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When Does The Holy Spirit Make His Presence Known?

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In the scripture, when do we see the Holy Spirit active the most? The answer is that we see him most often during various beginnings. In other words, we see him at Jesus’ conception, Jesus’ baptism, and so on. The Holy Spirit is at these beginnings: creation, Jesus’ conception, Jesus’ trial in the desert, Pentecost, the gentile believers speaking in tongues.

  

The Holy Spirit is present at significant beginnings in the scripture. Here are a few:

 

Genesis 1:2 (Psalm 104:30)

“And the Spirit of God was hovering over the face of the waters.”

 

Luke 1:35

“The Holy Spirit will come upon you, and the power of the Most High will overshadow you; therefore the child to be born will be called holy—the Son of God.”

 

Luke 3:22

“The Holy Spirit descended on him in bodily form, like a dove; and a voice came from heaven, ’You are my beloved Son; with you I am well pleased.’”

 

Luke 4:1-2

“Jesus, full of the Holy Spirit, returned from the Jordan and was led by the Spirit in the wilderness for forty days, being tempted by the devil.”

 

Acts 2:1-4

“When the day of Pentecost arrived, they were all together in one place. And suddenly there came from heaven a sound like a mighty rushing wind, and it filled the entire house where they were sitting. And divided tongues as of fire appeared to them and rested on each one of them. And they were all filled with the Holy Spirit and began to speak in other tongues as the Spirit gave them utterance.”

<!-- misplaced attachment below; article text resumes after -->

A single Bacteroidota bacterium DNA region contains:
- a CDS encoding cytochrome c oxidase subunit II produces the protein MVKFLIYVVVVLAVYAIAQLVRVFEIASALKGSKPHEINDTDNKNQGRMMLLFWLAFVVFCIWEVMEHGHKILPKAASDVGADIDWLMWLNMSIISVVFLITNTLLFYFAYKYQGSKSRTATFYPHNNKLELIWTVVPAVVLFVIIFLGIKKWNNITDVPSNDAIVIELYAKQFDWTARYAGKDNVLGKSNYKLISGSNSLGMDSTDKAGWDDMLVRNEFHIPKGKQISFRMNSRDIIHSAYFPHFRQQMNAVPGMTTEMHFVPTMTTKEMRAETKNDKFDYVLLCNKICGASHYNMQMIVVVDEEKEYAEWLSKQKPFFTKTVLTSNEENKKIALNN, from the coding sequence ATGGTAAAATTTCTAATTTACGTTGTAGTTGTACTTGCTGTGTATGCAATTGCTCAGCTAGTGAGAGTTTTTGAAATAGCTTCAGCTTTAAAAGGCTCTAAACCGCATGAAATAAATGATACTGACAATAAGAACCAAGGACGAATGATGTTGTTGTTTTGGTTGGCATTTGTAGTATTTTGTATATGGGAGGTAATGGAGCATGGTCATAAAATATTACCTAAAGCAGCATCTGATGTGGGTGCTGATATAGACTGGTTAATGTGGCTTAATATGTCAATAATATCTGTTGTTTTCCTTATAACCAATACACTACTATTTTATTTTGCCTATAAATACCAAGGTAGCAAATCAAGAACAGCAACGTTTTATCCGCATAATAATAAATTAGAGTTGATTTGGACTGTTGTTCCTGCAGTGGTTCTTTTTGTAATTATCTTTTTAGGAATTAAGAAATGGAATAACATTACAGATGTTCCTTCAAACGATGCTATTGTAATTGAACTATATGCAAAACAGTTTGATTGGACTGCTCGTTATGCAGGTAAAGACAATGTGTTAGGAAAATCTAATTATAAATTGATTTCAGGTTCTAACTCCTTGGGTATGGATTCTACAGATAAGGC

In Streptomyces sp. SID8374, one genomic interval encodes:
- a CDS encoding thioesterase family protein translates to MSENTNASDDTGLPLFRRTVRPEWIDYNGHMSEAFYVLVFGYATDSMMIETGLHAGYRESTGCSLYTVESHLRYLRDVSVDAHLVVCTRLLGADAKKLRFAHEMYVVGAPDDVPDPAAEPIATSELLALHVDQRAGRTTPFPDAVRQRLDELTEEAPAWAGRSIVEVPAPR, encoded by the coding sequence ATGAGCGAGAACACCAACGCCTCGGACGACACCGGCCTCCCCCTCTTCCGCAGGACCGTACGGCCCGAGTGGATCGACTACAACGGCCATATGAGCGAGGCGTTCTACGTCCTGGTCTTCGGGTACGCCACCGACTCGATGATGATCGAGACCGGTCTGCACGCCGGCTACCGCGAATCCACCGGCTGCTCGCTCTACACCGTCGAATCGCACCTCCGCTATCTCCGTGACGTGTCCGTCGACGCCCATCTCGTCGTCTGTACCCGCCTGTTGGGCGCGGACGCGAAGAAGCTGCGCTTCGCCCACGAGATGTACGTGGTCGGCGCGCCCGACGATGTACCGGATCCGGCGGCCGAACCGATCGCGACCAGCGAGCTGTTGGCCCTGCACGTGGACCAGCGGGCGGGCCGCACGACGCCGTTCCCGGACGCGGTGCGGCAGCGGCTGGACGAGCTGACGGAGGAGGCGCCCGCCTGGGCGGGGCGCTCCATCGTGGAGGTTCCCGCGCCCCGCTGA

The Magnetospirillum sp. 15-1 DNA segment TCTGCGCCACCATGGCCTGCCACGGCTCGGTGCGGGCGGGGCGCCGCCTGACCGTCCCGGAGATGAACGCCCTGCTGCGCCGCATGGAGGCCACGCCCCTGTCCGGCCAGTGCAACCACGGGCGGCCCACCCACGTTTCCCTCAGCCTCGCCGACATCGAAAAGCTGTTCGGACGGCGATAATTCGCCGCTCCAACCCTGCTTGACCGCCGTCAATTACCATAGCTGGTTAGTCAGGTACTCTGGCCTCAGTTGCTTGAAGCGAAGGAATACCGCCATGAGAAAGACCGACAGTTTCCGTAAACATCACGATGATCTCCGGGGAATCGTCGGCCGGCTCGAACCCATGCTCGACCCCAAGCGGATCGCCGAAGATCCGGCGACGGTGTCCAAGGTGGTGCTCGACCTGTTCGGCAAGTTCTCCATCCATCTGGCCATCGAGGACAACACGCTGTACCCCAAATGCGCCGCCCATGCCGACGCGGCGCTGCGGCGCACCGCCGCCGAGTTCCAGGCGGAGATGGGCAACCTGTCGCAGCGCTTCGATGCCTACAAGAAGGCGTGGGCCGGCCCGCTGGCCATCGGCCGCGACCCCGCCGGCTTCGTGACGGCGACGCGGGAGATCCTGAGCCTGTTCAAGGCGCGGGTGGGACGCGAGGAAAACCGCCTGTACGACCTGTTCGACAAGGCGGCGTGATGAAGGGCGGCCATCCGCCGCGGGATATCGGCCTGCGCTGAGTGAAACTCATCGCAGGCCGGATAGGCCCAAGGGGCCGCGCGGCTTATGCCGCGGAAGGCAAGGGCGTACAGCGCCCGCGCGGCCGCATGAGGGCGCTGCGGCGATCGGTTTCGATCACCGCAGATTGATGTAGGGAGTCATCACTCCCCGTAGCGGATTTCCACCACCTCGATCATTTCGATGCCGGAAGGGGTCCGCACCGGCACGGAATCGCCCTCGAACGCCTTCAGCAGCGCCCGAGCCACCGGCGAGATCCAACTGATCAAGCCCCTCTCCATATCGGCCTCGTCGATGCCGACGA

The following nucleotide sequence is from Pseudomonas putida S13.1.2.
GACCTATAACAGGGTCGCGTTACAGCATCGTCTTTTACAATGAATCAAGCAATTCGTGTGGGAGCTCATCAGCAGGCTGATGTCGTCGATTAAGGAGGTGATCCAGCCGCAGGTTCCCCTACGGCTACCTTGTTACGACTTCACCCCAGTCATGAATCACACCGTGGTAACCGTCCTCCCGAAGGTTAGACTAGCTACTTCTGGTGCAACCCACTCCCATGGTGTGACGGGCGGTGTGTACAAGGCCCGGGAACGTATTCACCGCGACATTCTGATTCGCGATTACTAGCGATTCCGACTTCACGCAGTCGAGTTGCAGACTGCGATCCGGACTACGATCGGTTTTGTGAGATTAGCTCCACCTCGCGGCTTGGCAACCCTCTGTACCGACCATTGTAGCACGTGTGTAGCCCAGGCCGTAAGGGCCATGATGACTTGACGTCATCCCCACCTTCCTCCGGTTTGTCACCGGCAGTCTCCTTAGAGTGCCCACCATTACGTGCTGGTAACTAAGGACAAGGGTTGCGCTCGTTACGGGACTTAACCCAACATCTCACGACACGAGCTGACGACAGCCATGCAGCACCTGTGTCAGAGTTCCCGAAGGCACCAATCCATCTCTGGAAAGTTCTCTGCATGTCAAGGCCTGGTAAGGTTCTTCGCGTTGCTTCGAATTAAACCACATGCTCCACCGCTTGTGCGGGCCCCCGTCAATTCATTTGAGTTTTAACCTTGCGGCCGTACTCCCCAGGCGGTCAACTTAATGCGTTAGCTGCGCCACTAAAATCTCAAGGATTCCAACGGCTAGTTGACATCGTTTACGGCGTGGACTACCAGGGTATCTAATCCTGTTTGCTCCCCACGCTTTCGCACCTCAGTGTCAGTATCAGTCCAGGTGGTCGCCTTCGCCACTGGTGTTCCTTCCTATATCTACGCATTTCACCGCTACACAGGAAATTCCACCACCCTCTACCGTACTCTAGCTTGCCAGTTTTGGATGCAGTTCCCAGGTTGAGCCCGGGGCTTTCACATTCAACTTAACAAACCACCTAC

Acts 10:44-45

“While Peter was still saying these things, the Holy Spirit fell on all who heard the word. And the believers from among the circumcised who had come with Peter were amazed, because the gift of the Holy Spirit was poured out even on the Gentiles.”

 

The Holy Spirit is at various beginnings. He was present at creation (Genesis 1:2). He was at Jesus’ conception (Luke 1:35). He was at the beginning of Jesus’ ministry (Luke 3:22). He was there, at Pentecost when the church began (Acts 2:1-4). He was there when some of the first gentiles became believers (Acts 10:44-45). He is also there throughout our lives by the gifts that he gives us to use in I Corinthians 12. 


Here’s a puzzle. There is no mention of the Holy Spirit at the endings of things, none at all. Why is this? Because there are no true endings. The Spirit’s work is eternal. The church is eternal. Our salvation is eternal. There are beginnings and transitions, but no endings. And that’s good news.